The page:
ANKARA (Reuter)–Turkish Prime Minister Mesut Yilmaz said on Friday he favored elections in the second half of 1998–pushing back the several months of previous polling date prediction.
"I think the most appropriate time in that year would be the autumn. If the pressure is on–it could be the spring," Anatolian news agency quoted Yilmaz as telling reporters on holiday in the coastal resort of Bodrum.
Conservative Yilmaz came to office in June at the head of a coalition designed to keep the former ruling Islamists out of power. He said at the time that the government would seek early elections in the spring of 1998.
Discussions were continuing on a date for the vote.
"We are in ongoing talks with other political parties on a timetable for elections," said Yilmaz–leader of the Motherland Party.
A left-wing party which supports the government has exerted pressure on him to call polls as soon as possible–though general elections are only due in the year 2000.
Necmettin Erbakan resigned as Turkey’s first Islamist prime minister in June. The move came after a bitter row with the secularist military–which accused him of allowing an increase in religious activism.
Erbakan’s Islam-based Welfare Party is now the main opposition grouping and the biggest fraction in parliament.
A constitutional court ruling is expected in the next few months on a case in which Welfare is alleged to be a threat to secularism in Turkey. If the party loses the case–it faces banning.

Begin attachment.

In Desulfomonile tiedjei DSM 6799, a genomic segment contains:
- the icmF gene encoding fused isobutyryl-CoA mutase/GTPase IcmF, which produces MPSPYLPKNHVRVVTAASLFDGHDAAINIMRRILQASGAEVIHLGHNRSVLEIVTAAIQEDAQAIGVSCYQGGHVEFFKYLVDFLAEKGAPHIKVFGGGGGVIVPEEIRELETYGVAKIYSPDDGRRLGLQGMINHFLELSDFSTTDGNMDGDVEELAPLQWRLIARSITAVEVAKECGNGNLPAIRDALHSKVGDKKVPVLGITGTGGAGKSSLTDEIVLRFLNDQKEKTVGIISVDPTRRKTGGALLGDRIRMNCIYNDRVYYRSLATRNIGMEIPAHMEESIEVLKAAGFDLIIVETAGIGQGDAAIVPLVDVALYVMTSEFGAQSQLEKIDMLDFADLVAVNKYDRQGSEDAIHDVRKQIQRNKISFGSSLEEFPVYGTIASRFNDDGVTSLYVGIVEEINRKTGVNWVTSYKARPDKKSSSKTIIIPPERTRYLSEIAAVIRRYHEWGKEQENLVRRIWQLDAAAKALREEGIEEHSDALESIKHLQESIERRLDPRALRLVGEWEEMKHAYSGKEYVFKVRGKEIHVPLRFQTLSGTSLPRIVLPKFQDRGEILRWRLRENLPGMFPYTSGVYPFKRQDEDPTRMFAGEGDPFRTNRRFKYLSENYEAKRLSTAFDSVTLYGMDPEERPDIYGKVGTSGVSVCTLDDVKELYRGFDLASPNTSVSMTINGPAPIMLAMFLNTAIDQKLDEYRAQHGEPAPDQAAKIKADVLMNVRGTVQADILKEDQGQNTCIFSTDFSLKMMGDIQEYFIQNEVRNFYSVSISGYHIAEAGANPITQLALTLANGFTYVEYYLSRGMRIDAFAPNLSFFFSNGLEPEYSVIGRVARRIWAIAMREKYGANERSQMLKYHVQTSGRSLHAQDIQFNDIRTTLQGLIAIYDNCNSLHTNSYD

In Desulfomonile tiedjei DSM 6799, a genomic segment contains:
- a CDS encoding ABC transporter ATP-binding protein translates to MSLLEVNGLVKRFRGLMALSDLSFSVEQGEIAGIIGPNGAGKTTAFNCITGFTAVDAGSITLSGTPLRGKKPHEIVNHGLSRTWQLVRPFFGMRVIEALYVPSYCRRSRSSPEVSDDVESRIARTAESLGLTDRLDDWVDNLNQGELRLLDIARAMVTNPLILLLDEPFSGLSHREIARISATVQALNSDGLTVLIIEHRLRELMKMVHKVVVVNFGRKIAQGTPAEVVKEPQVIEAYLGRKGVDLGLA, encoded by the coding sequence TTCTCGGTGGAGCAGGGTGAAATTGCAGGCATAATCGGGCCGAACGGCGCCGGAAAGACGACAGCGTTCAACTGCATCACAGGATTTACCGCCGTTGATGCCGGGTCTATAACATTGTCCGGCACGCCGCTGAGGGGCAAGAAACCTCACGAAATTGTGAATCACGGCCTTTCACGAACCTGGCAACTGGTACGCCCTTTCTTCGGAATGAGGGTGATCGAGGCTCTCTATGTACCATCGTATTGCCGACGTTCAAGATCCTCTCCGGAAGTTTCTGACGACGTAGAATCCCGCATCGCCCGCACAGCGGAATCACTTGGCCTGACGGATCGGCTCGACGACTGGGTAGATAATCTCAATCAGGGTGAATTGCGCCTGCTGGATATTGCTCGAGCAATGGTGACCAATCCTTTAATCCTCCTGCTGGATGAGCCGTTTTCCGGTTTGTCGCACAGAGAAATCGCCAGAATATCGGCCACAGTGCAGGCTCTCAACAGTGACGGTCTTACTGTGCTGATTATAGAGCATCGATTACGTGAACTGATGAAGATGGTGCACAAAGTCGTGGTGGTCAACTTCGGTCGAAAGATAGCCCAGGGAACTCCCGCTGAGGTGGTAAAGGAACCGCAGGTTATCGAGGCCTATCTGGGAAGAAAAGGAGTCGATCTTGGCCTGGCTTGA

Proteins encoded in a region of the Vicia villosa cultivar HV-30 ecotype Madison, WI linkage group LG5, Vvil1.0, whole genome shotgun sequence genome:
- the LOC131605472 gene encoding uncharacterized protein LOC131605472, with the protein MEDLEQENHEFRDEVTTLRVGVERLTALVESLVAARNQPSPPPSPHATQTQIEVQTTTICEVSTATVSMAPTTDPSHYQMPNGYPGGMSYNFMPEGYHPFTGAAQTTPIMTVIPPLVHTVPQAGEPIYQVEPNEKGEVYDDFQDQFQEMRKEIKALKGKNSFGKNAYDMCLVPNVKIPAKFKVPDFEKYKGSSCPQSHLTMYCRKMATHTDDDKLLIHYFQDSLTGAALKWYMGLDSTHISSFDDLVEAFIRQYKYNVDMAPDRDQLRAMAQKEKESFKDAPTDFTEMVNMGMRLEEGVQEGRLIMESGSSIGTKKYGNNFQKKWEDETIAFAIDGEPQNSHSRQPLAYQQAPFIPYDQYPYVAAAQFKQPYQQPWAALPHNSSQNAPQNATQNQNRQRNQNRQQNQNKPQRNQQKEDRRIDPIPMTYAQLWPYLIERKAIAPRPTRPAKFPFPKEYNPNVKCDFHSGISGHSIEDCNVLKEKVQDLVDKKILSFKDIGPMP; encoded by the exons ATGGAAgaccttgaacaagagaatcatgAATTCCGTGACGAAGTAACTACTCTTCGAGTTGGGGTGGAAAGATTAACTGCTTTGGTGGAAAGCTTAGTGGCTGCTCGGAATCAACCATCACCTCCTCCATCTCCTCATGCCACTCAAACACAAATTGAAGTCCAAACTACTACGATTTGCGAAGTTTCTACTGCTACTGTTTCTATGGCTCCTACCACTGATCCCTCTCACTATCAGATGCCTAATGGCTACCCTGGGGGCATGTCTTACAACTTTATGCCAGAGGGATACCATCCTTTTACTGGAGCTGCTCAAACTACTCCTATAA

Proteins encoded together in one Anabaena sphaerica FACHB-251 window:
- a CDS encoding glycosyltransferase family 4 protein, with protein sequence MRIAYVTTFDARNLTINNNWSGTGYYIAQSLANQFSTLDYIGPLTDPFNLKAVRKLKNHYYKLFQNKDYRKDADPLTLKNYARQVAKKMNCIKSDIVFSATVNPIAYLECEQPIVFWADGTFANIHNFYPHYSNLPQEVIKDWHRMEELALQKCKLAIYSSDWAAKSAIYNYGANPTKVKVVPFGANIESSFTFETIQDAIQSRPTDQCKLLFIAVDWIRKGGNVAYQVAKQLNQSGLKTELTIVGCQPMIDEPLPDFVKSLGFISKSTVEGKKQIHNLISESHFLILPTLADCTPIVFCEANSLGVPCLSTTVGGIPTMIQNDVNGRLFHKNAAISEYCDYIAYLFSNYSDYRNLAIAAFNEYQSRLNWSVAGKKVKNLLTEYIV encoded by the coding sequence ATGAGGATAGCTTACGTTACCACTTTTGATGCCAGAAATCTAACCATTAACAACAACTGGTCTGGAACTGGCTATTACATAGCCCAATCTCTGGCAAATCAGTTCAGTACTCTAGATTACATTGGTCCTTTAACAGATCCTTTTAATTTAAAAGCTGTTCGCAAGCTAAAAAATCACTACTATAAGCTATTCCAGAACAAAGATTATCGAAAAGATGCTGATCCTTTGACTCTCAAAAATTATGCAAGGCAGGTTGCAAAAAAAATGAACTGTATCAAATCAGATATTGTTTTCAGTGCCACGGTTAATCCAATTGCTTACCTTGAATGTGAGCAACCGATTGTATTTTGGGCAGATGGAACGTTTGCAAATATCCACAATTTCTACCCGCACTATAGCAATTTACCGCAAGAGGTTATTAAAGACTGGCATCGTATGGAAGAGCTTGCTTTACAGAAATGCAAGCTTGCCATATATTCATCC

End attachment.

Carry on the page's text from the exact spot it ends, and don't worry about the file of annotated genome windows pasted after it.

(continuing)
Thousands of Islamists took to the streets of Istanbul–Turkey’s biggest city–for the fourth week running after Friday noon prayers–to demonstrate against an attempt by Yilmaz to curtail religious education.
Around 2,000 Islamists chanted: "This is Turkey–not Israel" outside the Beyazit mosque in the city center. Some protesters brandished red roses as a symbol of their peaceful intent.
Police in the conservative eastern town of Elazig arrested 23 Islamists at a protest against the education plans on Friday–security officials said.
Earlier this month parliament passed the reforms–under which compulsory secularist education is to be expanded to eight years from the current five.